We run auditions for the fall show like this:

1. I xerox short sections of text, 2 to 4 character scenes, and the occasional standout monologue where I’m looking for something specific. I use color coding, xeroxing on different colored paper so that I can tell kids: “Thanks, go pick up a blue side, or look at the green monologue.” This is easier than asking them to actually read things before they grab them.

2. Stage managers work the door in teams of two or 3, collecting audition sheets and sending in groups. This means that STUDENTS are responsible for discipline and order, and you are free to cast.

Audition sheets require that:

  • students list the roles they are interested in, as well as previous roles they’ve played
  • students list special skills
  • students list the classes they are taking (All AP’s? Think before giving them the lead.)
  • students list known, longstanding conflicts
  • students see mandatory tech week and performance dates
  • students understand absence policies

If you have problems with student flakiness or egomania, have parents sign it too.

 

3. Students come in in pairs and are then triaged to new reads. We do this until we’ve heard everybody or until the posted end time for the audition is over. When at all possible, respect students time, and they will respect yours.

4. We then immediately publish the callback list for the next day, on social media in our case and on the door for the musical, because that is more involved and complicated.

5. If a student requests to be called back for a particular role, LET THEM. Callbacks are public, they will then be able to see how they measure up to the other students called back. This is an area in which I diverge from “the professional standard.” These are actors, but they are YOUNG ACTORS. Their sense of themselves is not fully formed. Kill that without good reason, and hell hath no fury. They will take you down. Get them to appreciate what they’re up against, and that will either get them to work harder or fall back, both of which are worthwhile paths.

CALLBACKS

1. A simple way to see all your “Romeos” and “Juliets” is to bring them all into a room together and have them read line by line, alternating lines.

Then pair them up and have them read the same section.

Then repeat any pairs you want to see again or make new mixes. Voila.

Casting considerations to ponder when casting leads:

  • Do you want a short Romeo and a tall Juliet? Is type important to you as a director? I’ve been burned a lot by falling for type.
  • Do you believe them when they talk to each other?
  • Will both of them work hard?
  • Do they have the facility with the text or the genre you are trying to do?
  • Are they vocally and physically ready?
  • Are they easy to work with?  If you have a track record with them, you know. Don’t lie to yourself.
  • Do they take direction?
  • How prepared are they for the audition?
  • Can they psychologically handle being leads? The notes, the isolation? Not every young person can.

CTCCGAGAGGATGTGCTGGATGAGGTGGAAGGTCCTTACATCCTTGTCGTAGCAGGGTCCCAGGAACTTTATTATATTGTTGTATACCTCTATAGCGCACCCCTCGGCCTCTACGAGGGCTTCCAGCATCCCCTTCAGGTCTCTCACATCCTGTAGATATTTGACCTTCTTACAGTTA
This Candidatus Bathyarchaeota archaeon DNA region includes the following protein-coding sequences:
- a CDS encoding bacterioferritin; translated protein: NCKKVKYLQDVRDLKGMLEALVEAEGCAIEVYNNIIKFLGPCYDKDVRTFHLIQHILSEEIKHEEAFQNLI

• What’s your backup plan?

THERE ARE NO SMALL PARTS, ONLY SMALL ACTORS

1. Read smaller roles FIRST, and let them go when they’re done. Make leads stay to the bitter end of the callback.

2. Having trouble casting ensemble members, as we were with this play, where it’s full of named, distinct people in large groups? Grab short sections with a lot of characters and cast right off your ensemble list, mixing up those called back for leads into their lead roles in each section. You’ll see and hear a lot that way.

3. Consider concluding a large group audition by having each student get up and do ONE LINE from the script in front of the whole group. Note which line each student picks, they’re not being philosophical, it’s usually the part they want! If given a choice between students who desperately want a particular smaller  role and those who are indifferent or open, if all things are equal, the magical part of being a drama teacher is you can please some of the people some of the time!

POSTING

I post Fridays after school. This gives students two days to hate me if they must, before back to business as usual. I go mute on social media for those two days, and I expect professional behavior when we all get back.

If a student comes to you to question their role, congratulate them on having guts. These are kids, again, not grownups. Give them technical feedback about what they can do to improve, which means specific behaviors that they can control. You clearly don’t have to explain to them that a decision was based on their physicality or seniority. They can’t control those things.  They CAN work on:

  • Planting their feet
  • Taking risks
  • Listening to other performers and sharing the stage picture
  • Diction or Articulation
  • Taking dance or working with a vocal coach
  • Focusing their energy on stage
  • Developing their skills as a manager or technician

Ultimately, students do theatre because they want to belong, and be seen and heard. There is a place for most everyone in theatre, it’s just not always on stage. One of the beautiful and heartbreaking things about working in youth theatre is how much we all (teachers and students) learn while doing it, sometimes the hard way.

But hey, there’s a barn. Let’s put on a show.